Wednesday 24 June 2009

Afternoon roundup

  • Boing Boing points us to The Giant Pyramids of North Dakota. You can find them here on Google Maps.
    Giant Pyramid near Nekoma, North Dakota USA - part of the Antiballistic Missile system constructed over eight years for approximately $6 Billion and operational for not more than three days. Upon closure, the giant tunnels beneath were flooded with water.
    When I was a kid in the early 80s and you didn't need a passport to toodle on down to the States for an afternoon, we spent a day driving around randomly in rural North Dakota and came across the pyramids; we figured they were missile silos but didn't have all the details.
    The concept was to detect and shoot down incoming nuclear missiles over Canada where presumably no one would mind.
    We did worry about this kind of thing, or at least I did.

  • Swine flu numbers in the US. Note that New Zealand is fully in epidemic mode, with school closures and my University making arrangements for missed exams. The public health folks are projecting that up to half of Canterbury (the region) will catch the flu over the next few weeks. Fortunately, it's Ensign Trips rather than the Cap'n.

  • More on the dangers of religion: mass hysteria and dancing plagues edition. I'd always thought it was ergot; seems not. Long story short: a mystical, anti-rational mindset combined with hard times combined with the strictures of life in the nunnery can produce mass hysteria.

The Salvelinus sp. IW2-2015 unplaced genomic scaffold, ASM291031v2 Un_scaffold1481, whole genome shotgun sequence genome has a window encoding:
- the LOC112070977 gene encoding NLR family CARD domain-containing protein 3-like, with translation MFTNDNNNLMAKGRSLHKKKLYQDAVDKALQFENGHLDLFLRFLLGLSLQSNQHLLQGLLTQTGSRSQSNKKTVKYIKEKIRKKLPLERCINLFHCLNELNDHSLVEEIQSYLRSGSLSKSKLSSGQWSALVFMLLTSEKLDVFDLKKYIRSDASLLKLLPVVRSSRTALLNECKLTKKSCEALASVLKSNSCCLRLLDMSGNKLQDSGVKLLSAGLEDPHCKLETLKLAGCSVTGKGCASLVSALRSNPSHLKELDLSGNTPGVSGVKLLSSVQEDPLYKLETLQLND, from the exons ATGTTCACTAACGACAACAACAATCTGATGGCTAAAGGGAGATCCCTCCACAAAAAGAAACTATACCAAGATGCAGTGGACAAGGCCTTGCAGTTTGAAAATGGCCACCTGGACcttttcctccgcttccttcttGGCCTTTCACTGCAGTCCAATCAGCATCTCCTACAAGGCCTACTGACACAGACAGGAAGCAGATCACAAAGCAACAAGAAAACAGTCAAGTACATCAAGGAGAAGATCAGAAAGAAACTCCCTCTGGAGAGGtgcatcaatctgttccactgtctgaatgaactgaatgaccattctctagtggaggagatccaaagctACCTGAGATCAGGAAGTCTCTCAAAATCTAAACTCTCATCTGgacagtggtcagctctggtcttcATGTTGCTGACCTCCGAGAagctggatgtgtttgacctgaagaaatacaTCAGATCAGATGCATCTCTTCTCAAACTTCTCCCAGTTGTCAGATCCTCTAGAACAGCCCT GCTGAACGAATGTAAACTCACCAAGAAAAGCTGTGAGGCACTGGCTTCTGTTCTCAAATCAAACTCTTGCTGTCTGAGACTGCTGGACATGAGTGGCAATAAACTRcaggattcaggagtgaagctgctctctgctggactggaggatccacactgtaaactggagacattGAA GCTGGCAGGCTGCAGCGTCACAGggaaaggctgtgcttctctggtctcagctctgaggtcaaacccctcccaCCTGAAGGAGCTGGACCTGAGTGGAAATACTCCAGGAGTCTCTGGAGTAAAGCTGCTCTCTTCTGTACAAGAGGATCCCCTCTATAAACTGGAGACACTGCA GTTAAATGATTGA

Studies of possession cults in hundreds of modern cultures, from Haiti to the Arctic, reveal that people are more likely to experience dissociative trance if they already believe in the possibility of spirit possession (Rouget, 1985). Minds can be prepared, by learning or passive exposure, to shift into altered states. The anthropologist Erika Bourguignon (1991) speaks of an ‘environment of belief’, the set of accepted ideas about the spirit world that members of communities absorb, thus preparing them later to achieve the possession state. It is not necessary, however, to be formally trained. The dancers of 1374 and 1518 occupied an environment of belief that accepted the threat of divine curse, possession or bewitchment. They didn’t intend to enter trance-like states, but their metaphysical beliefs made it possible for them to do so.

    Similarly, it is only by taking cultural context seriously that we can explain the striking epidemiological facts that possession crises so often struck religious houses and that men were far less often the victims of mass diabolical possession. The daily lives of nuns were saturated in a mystical supernaturalism, their imaginations vivid with devils, demons, Satanic familiars and wrathful saints. They believed implicitly in the possibility of possession and so made themselves susceptible to it. Evangelical Mother Superiors often made them more vulnerable by encouraging trance and ecstasy; mind-altering forms of worship prepared them for later entering involuntary possession states. Moreover, early modern women were imbued with the idea that as the tainted heirs of Eve they were more liable to succumb to Satan, a misogynistic trope that often heightened their suggestibility.
    For the Enlightenment, let us give thanks....

  • Isn't it cool that Google runs these kinds of experiments?
    All other things being equal, more usage, as measured by number of searches, reflects more satisfied users. Our experiments demonstrate that slowing down the search results page by 100 to 400 milliseconds has a measurable impact on the number of searches per user of -0.2% to -0.6% (averaged over four or six weeks depending on the experiment). That's 0.2% to 0.6% fewer searches for changes under half a second!

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